There’s Ben Horne, head of Twin Peaks’ hotel and his kooky, attention-hungry daughter Audrey. There’s Sheriff Harry Truman and his loyal cohorts, the well-meaning, but bubble headed Andy, the stoically wise Hawk and ditzy receptionist Lucy. And besides all those, there’s a swarm of others, such as Catherine Packard, Horne’s bit on the side; her brother Pete; diner owner Norma; Laura’s best friend Donna, as well the myriad of local colour such as the lady with the log (“We call her the Log Lady,” Truman tells Coop).
Twin Peaks walked a fine line between soap opera and murder mystery, two genres that kept themselves to themselves, for the most part. But the question as to who – or what – killed Laura Palmer was never far from the soapy vignettes that comprised each episode. Lynch planted the first series with a variety of clues, and by bringing these to the surface, the appreciation of the series is enhanced rather than demystified.
Viewers had to make their way through a multi-tiered path, strewn red herrings and sly, pop culture references. Many film-literate viewers pointed to Otto Preminger’s 1944 movie, Laura, for example, as a possible explanation to the mystery. Laura is a film where the lead character fakes her own murder, a theory given more credence when Sheryl Lee – who played Laura in those opening moments – returned to the series as Laura’s cousin, Maddie.
There were tantalising moments that dangled the carrot of whodidit. At the end of episode three, Cooper – in a dream – visits the Black Lodge, a red-curtain-draped nowhere place, in which he meets Laura and a dancing dwarf who talks backwards. On waking up, he phones Truman: “Harry, I know who killed Laura,” he says. And then, “Yes, it CAN wait til morning.” We had to wait a week to find out he’d forgotten. It was the first sign in Twin Peaks of how hostile to the rules of genre Lynch and Frost were.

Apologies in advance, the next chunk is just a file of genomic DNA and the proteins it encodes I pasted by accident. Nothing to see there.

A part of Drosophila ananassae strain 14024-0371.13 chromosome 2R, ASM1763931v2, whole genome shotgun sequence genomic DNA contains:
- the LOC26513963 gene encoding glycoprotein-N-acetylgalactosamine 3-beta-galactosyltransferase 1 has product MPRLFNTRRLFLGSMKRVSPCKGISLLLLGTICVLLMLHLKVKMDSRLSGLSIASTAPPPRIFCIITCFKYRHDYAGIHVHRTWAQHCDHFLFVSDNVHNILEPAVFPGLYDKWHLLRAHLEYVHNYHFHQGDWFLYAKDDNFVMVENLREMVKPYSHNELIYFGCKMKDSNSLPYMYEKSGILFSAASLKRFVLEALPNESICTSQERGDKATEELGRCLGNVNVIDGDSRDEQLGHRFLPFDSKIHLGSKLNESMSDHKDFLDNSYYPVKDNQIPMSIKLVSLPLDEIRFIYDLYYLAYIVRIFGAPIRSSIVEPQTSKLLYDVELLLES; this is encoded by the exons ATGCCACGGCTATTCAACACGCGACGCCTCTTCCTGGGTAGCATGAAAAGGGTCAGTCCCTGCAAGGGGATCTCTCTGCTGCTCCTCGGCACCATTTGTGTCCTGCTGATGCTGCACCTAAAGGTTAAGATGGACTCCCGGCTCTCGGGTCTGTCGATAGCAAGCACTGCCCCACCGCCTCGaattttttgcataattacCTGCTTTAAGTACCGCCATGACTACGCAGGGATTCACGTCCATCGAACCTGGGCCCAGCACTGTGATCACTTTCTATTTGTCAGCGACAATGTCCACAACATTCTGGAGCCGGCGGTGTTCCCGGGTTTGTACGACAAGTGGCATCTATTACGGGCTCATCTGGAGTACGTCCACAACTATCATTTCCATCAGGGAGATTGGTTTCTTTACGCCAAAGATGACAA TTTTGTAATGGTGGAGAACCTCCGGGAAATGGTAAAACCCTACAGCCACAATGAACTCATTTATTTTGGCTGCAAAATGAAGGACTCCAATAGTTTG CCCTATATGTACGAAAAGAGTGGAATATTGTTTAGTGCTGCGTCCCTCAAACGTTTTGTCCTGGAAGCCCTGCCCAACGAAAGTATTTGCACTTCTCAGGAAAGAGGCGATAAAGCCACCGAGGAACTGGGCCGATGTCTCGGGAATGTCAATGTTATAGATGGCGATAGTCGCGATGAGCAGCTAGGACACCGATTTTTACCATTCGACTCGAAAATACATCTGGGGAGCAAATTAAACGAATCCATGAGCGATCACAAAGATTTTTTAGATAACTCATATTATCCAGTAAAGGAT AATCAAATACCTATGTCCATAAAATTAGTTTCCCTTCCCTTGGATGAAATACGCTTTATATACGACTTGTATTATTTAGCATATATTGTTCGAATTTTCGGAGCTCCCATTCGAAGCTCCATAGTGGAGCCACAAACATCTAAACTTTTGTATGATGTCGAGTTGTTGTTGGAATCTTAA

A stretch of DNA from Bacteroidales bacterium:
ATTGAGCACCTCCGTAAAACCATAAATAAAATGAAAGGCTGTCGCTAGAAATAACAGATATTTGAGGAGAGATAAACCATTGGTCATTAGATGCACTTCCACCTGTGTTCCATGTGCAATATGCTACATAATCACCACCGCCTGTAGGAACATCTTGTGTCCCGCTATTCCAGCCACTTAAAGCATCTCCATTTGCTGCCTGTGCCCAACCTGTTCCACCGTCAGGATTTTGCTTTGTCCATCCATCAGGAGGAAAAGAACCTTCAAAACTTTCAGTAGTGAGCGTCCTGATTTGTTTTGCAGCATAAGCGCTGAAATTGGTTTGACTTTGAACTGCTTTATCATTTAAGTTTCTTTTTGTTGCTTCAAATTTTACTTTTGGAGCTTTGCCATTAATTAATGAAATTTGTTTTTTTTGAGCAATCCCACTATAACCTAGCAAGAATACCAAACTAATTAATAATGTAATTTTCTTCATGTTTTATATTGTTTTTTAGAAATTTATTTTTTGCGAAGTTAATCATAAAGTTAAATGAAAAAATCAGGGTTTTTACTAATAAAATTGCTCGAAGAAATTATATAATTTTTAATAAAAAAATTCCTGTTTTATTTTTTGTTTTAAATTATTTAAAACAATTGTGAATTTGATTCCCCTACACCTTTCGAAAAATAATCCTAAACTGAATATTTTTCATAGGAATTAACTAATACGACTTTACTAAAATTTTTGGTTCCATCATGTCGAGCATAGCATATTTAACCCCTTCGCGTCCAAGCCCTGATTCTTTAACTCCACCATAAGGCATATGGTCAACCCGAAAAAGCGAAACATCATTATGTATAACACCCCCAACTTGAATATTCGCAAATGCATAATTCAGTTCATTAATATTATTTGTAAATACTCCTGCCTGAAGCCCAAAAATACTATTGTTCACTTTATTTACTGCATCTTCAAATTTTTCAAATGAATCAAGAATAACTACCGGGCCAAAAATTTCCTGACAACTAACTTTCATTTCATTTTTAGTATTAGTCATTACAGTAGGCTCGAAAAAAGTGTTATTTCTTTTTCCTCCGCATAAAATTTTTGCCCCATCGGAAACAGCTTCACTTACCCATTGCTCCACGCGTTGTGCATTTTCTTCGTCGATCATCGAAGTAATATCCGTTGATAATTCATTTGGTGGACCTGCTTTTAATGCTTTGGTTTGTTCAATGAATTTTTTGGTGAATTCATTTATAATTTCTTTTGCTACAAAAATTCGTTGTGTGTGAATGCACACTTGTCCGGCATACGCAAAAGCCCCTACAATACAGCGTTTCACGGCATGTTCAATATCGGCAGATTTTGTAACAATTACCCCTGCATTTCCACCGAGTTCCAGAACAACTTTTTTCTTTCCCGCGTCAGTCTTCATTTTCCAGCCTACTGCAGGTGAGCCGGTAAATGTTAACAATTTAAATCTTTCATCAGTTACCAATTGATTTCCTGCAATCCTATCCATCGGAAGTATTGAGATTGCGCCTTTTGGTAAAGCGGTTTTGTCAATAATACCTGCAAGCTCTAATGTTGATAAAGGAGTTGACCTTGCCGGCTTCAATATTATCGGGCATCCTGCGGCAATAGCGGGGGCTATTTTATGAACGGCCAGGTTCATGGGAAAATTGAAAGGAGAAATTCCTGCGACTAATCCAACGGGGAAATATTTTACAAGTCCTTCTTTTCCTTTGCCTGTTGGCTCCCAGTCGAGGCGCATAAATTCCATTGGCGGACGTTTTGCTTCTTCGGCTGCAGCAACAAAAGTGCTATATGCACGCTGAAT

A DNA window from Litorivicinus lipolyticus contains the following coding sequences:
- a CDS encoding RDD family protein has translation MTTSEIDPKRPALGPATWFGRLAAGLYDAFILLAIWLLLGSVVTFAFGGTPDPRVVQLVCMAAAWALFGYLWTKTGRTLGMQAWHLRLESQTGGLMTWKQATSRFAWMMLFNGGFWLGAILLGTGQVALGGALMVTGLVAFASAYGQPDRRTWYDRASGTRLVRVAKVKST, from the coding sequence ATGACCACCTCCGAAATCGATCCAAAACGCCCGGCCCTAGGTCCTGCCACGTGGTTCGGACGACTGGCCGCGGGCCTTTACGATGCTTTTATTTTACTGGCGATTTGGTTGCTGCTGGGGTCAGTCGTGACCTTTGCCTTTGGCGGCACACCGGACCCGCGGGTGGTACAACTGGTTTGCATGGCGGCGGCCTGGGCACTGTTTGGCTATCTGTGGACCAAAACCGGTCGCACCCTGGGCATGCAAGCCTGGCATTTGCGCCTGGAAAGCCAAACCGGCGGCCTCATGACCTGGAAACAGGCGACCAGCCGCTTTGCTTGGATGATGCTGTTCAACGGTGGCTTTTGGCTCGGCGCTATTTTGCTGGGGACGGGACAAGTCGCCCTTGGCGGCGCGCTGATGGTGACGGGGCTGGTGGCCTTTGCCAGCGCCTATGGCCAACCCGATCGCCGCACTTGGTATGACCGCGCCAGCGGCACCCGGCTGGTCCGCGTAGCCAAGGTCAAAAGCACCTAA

“Where we’re from, the birds sing a pretty song and there’s always music in the air.”
Though Lynch’s recurrent themes remained hanging over the series, the day to day running of Twin Peaks was left in the hands of Mark Frost.
“David wasn’t really around for the first season,” remarked Frost. “It was me and Bob Engles and Harley Peyton. We were shooting in an old ball-bearings factory with a skeletal production staff, barely making the shows for the budget we had. It was like guerilla filmmaking.” Lynch directed two episodes of the eight-episode first series, with Tim Hunter (who had wowed the Sundance lot with his bleak, Generation X-anticipating drama River’s Edge) and noted cinematographer (and father of Zooey), Caleb Deschanel, sharing directorial duties for the others.
Peaks was, as they say, an overnight success. According to producer Robert Engels this was because it “was a TV show about free-floating guilt. Something was captured there that people responded to emotionally. We never had fans who were Trekkie types. The guys who liked Twin Peaks were, like, head lobbyists for General Motors.”
Even its critics had to admit to its muscular originality. One writer in the Chicago Sun-Times wrote of the series, “It chokes on its own subplots, wallows in its own jokes and comes to mistake quirkiness for quality. But despite its lows, the majestic peaks of Twin Peaks dwarf 90% of anything else TV has to offer. So before we forget, it’s time to appreciate how wonderfully strange the series really is.”